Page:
Drawing has always been a part of Bill Ketcham’s life, from elementary school in suburban Chicago and high school in Louisville, Kentucky, to majoring in architecture at the University of Kentucky. After earning his BArch, Ketcham moved back to Chicago and has been working in architecture ever since. Architecture is a direct response to Ketcham’s love of drawing.
Bill Ketcham started working with terrazzo almost from the onset of his professional career, and he is a great admirer of the product. “Terrazzo has an implicit quality, a timeless tradition,” stated Ketcham, “and it is sustainable when used with recycled content.” Ketcham has used terrazzo in a wide variety of projects, including Ravenswood Kinowerks and the Johnson Center at North Park University. The terrazzo floors in both also feature radiant heat.
One of his favorite projects is The Old Town School of Folk Music. The terrazzo floor in its public space has recycled content consisting of brown beer bottle glass, which symbolically links to the casual nature of the place and the type of music played there: Imagine people casually sitting around listening to and playing music having a beer. “That was a fun project to do.”
While architecture can be fun, engaging, and rewarding, it’s always hard. Said Ketcham, “You’re always trying to get the highest quality design for the best value. I work hard to include implicit symbolism into the detail and ornamentation of the design, which enriches the building and the experience.”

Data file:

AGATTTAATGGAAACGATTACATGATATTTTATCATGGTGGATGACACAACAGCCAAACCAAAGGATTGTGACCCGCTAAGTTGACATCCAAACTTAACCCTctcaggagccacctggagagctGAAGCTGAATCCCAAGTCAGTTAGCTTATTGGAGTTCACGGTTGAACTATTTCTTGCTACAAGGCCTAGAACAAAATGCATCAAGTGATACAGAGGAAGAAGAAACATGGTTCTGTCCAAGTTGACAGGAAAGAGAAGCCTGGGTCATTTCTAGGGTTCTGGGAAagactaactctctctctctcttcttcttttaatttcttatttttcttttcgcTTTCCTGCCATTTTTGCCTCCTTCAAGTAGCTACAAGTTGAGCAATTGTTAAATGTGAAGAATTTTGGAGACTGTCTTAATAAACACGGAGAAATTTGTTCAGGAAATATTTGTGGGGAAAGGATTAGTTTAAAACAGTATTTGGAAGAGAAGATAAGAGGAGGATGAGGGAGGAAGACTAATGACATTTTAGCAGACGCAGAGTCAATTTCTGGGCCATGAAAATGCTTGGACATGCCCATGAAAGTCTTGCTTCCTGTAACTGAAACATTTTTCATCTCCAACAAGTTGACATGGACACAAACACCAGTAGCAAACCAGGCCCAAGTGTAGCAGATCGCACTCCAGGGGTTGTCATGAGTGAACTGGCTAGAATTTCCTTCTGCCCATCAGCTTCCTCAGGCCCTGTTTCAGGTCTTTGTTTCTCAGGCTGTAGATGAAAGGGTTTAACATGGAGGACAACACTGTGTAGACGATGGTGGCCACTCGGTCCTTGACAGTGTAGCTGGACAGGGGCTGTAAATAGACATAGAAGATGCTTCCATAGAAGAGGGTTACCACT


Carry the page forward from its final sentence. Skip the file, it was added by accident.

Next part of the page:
Throughout his career, Ketcham has had the good fortune to work with other outstanding architects. Three colleagues are notable for the help and guidance they provided him. Ketcham worked for five years with Harry Weese, one of the few people Ketcham would call brilliant. Carl Klimec took Ketcham under his wing. “He made me an adult in terms of architecture,” said Ketcham. Laurence Booth reinforced the principal in Ketcham that it’s “all about design.”
The importance of design is one reason Ketcham likes terrazzo. Ketcham appreciates the plastic nature of terrazzo, which gives the designer significant latitude in design opportunities, much more so than with simple rectangular flooring options. And Ketcham points out that terrazzo is also durable, easy to maintain, easily fixed when damaged, and sustainable when using recycled content.For all terrazzo’s advantages, architects, designers, and contractors should be prepared to spend time coordinating precast terrazzo with terrazzo cast in place. There can be differences in sheen or color.
Overall, Bill Ketcham loves the longevity and quality of terrazzo, and he aspires to incorporate it into all his projects. For instance, Ketcham has specified (not yet built) terrazzo for the radiant heating and cooling floors in a zero net energy project for the California Military Department.